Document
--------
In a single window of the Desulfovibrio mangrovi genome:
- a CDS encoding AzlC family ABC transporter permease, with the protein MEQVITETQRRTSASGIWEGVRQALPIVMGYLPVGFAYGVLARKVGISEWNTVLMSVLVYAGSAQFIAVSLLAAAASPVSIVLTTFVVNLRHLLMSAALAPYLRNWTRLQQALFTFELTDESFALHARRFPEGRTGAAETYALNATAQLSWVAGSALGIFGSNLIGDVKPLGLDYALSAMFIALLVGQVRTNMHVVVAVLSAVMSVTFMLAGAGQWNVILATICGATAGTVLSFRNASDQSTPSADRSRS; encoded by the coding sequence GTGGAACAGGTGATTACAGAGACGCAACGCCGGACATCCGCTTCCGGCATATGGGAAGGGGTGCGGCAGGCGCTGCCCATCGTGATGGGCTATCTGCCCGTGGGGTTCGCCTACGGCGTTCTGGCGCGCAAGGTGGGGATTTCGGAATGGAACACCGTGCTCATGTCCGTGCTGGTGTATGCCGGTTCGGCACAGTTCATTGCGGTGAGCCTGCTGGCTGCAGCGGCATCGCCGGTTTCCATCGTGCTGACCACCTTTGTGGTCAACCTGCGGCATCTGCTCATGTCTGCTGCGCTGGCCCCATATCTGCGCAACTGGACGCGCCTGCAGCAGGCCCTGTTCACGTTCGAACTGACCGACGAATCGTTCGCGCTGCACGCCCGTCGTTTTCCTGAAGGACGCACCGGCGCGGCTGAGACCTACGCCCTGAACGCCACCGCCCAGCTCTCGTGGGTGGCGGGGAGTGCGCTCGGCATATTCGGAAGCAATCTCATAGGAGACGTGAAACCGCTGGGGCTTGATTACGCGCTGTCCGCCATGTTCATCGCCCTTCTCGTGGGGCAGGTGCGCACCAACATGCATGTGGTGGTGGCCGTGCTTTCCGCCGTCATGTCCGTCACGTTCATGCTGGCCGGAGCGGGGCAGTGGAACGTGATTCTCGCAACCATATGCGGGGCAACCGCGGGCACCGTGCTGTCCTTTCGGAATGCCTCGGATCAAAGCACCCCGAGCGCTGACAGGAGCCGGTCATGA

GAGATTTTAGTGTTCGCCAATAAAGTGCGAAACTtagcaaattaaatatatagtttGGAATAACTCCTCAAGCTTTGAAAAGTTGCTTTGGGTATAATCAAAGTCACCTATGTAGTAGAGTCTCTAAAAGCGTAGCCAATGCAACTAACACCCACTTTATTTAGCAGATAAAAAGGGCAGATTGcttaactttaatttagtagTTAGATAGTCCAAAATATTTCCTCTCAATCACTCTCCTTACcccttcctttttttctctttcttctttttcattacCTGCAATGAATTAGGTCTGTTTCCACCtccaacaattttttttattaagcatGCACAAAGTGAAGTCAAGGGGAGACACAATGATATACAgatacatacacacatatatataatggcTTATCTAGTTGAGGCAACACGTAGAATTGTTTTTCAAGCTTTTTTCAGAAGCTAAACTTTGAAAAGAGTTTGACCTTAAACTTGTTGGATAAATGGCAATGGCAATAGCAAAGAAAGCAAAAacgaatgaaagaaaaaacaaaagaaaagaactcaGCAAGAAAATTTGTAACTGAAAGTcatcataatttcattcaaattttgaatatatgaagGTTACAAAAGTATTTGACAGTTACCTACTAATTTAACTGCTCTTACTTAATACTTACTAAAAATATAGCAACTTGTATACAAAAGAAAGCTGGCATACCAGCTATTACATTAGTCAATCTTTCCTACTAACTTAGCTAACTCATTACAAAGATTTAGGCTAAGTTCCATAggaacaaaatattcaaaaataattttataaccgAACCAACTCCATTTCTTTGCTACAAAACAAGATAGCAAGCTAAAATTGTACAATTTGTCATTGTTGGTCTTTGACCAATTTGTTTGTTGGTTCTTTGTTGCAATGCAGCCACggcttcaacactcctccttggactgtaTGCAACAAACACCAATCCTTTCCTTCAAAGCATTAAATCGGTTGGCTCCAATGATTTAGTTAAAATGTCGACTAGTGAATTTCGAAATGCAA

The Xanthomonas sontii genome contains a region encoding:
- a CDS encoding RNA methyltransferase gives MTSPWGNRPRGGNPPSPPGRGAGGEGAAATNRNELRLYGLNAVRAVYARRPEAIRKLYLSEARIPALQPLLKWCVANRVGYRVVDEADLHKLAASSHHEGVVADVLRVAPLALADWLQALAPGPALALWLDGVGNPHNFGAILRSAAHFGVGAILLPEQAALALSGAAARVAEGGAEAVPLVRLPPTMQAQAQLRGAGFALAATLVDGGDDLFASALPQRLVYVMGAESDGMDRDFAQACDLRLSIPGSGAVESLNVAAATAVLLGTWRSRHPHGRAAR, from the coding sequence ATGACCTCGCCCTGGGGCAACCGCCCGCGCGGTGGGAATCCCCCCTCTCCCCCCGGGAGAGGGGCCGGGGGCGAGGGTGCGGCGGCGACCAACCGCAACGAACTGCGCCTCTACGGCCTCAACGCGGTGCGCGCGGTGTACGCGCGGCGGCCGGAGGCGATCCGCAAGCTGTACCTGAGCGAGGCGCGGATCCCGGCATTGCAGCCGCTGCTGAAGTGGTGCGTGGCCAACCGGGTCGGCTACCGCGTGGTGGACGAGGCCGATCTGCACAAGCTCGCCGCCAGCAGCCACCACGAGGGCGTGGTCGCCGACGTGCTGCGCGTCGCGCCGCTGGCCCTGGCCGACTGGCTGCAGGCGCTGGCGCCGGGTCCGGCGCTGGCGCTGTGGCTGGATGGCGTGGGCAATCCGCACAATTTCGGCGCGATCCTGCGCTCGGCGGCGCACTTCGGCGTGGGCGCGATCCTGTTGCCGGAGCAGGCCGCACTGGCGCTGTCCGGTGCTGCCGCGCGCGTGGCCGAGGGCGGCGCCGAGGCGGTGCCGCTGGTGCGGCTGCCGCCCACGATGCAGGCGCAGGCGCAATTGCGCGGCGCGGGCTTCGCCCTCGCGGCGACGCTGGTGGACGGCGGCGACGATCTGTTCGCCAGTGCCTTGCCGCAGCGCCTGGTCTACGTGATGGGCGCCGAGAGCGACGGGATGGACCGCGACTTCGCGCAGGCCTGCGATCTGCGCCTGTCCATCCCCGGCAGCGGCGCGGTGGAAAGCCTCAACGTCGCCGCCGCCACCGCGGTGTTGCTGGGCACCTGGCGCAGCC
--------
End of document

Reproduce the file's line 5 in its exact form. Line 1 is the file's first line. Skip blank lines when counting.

- a CDS encoding RNA methyltransferase gives MTSPWGNRPRGGNPPSPPGRGAGGEGAAATNRNELRLYGLNAVRAVYARRPEAIRKLYLSEARIPALQPLLKWCVANRVGYRVVDEADLHKLAASSHHEGVVADVLRVAPLALADWLQALAPGPALALWLDGVGNPHNFGAILRSAAHFGVGAILLPEQAALALSGAAARVAEGGAEAVPLVRLPPTMQAQAQLRGAGFALAATLVDGGDDLFASALPQRLVYVMGAESDGMDRDFAQACDLRLSIPGSGAVESLNVAAATAVLLGTWRSRHPHGRAAR, from the coding sequence ATGACCTCGCCCTGGGGCAACCGCCCGCGCGGTGGGAATCCCCCCTCTCCCCCCGGGAGAGGGGCCGGGGGCGAGGGTGCGGCGGCGACCAACCGCAACGAACTGCGCCTCTACGGCCTCAACGCGGTGCGCGCGGTGTACGCGCGGCGGCCGGAGGCGATCCGCAAGCTGTACCTGAGCGAGGCGCGGATCCCGGCATTGCAGCCGCTGCTGAAGTGGTGCGTGGCCAACCGGGTCGGCTACCGCGTGGTGGACGAGGCCGATCTGCACAAGCTCGCCGCCAGCAGCCACCACGAGGGCGTGGTCGCCGACGTGCTGCGCGTCGCGCCGCTGGCCCTGGCCGACTGGCTGCAGGCGCTGGCGCCGGGTCCGGCGCTGGCGCTGTGGCTGGATGGCGTGGGCAATCCGCACAATTTCGGCGCGATCCTGCGCTCGGCGGCGCACTTCGGCGTGGGCGCGATCCTGTTGCCGGAGCAGGCCGCACTGGCGCTGTCCGGTGCTGCCGCGCGCGTGGCCGAGGGCGGCGCCGAGGCGGTGCCGCTGGTGCGGCTGCCGCCCACGATGCAGGCGCAGGCGCAATTGCGCGGCGCGGGCTTCGCCCTCGCGGCGACGCTGGTGGACGGCGGCGACGATCTGTTCGCCAGTGCCTTGCCGCAGCGCCTGGTCTACGTGATGGGCGCCGAGAGCGACGGGATGGACCGCGACTTCGCGCAGGCCTGCGATCTGCGCCTGTCCATCCCCGGCAGCGGCGCGGTGGAAAGCCTCAACGTCGCCGCCGCCACCGCGGTGTTGCTGGGCACCTGGCGCAGCC